Don’t Die from Embarrassment!
Every now and then, if you’re really fortunate, you get to meet someone like Phil Lawler. Phil was special. He was one of those individuals who make you think, “Wow, how blessed I am to count this incredible man as my friend!”
I met Phil in the early 2000s when I was hosting a nationally syndicated radio program that focused on health and fitness. He became a regular guest because of his contagious positive energy and passion. Even over the radio, you could tell he had been put on this earth for a reason. Phil had been instrumental in the founding of PE4Life, a non-profit dedicated to improving the fitness of children worldwide. He liked to say he was “just a gym teacher,” but Phil realized teaching kids the dimensions of a volleyball court was ultimately not going to have any substantial impact on their health or quality of life. That insight led to the development of what he called “New P.E.”
Phil spent 29 years as the P.E. teacher at Madison Junior High School in Naperville, Illinois. When you walked into his gym, you knew immediately something was different at Madison. They had treadmills and a rock climbing wall. All the kids knew how to wear and read heart rate monitors. The math, reading, and science teachers all loved Phil. When they sent him their academically challenged students, they would suddenly see a marked improvement in those kids’ grades. Phil had heard there was a link between physical fitness and academic achievement, and he was out to prove it daily!
Slowly but surely, the word on physical fitness spread throughout the Naperville School District. Test scores soared, and rates of childhood obesity plummeted. Phil did all he could to promote the cause. He worked tirelessly raising money from corporate sponsors in the community, hosting workshops, giving tours, and doing interviews. Journalists called from all over the country and, eventually, from all over the world. Phil, along with his good friend and colleague Paul Zientarski, ultimately trained over 1,700 educators, administrators, and community leaders from 42 states and 10n countries. His promotion of healthy children positively impacted over 2,400 schools and more than two million kids. TWO MILLION KIDS!
Yesterday was April 23. Exactly seven years ago yesterday, Phil Lawler died from colon cancer. He was 60 years old.
In the News
You may have read recently that rates for colorectal cancer, which had been declining for decades, are surging among young and middle-aged adults (as reported in the March 2017 issue of the Journal of the National Cancer Institute). Researchers aren’t exactly sure of the reason, but the main suspects include obesity, inactivity, and poor diets. In other words, the increase is believed to be related to lifestyle and bad habits.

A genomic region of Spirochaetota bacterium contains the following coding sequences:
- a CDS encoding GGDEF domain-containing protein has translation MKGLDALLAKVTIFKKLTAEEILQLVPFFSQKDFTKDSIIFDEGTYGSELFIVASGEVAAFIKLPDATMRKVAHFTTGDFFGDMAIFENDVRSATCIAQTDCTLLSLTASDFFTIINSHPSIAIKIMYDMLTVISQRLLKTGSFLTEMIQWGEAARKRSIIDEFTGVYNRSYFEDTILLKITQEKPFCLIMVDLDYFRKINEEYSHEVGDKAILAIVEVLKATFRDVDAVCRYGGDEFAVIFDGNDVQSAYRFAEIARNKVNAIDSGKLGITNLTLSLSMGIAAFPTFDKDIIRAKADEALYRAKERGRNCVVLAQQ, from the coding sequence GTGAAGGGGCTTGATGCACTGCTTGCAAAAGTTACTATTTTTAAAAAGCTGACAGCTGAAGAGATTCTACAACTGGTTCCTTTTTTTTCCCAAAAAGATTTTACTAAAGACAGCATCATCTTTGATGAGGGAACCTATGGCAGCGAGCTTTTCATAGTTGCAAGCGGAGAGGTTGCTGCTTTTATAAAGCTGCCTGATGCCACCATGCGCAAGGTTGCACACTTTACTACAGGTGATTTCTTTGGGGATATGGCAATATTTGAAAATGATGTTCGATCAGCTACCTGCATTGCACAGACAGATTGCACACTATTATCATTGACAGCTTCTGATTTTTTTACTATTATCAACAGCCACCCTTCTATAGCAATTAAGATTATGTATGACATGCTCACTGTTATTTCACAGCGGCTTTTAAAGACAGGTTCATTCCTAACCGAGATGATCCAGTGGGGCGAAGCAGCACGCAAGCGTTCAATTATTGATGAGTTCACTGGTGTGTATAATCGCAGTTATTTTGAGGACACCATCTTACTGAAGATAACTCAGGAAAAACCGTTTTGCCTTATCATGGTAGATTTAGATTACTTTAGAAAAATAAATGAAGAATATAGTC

Like most cancers, age is a primary risk for colorectal cancer, which is why — since 2008 — the U.S. Preventive Services Task Force hasn’t recommended screening for colorectal cancer before age 50. Statistically, getting a colonoscopy before 50 didn’t make much sense. Given the new data, however, that bar may need to be lowered. Of the 135,000 new cases of colorectal cancer diagnosed in 2013 (the latest data available), 11,000 were people in their 40s and 4,000 were younger than that.
Certain cancers go in the “bad luck” category, but colorectal cancer isn’t one of them. Because it grows so slowly, most experts consider colorectal cancer to be preventable by simply getting a colonoscopy. With early detection, pre-cancerous polyps can simply be “clipped out” well before they become life-threatening tumors. If you receive an all clear report, usually you don’t need another colonoscopy for 10 years.
I’ll be the first to admit that getting a colonoscopy isn’t an enjoyable adventure. I’ve had two. The actual procedure isn’t nearly as challenging as the preparation, however, which starts the day before the exam. The “prep” includes fasting and drinking copious amounts of a horrible tasting laxative designed to help give the gastroenterologist a clear view of your colon’s nooks and crannies. The idea of a stranger snaking a flexible tube with a camera on the tip into “your southern end” doesn’t sound like much fun, but IT SURE BEATS THE ALTERNATIVE of colon cancer!
Back to My Friend Phil
After he was diagnosed with colon cancer, Phil admitted repeatedly he had made what turned out to be a fatal mistake. Although he had spent most of his adult life helping teach others the critical importance of taking care of their health, he had ignored his own advice. Had Phil simply gotten a routine colonoscopy when he was 50, he would most likely be alive today. His magnetic smile and driving passion would still be influencing countless others to lead better, healthier, and more fit lives. That’s what he loved to do. That’s why he was here.
I miss Phil. I’m confident there are literally thousands who miss him as well. I know what he’d say if he could: Although getting a colonoscopy isn’t on the top of anyone’s wish list, it certainly doesn’t make any sense to die from embarrassment!
Published on: 04.24.17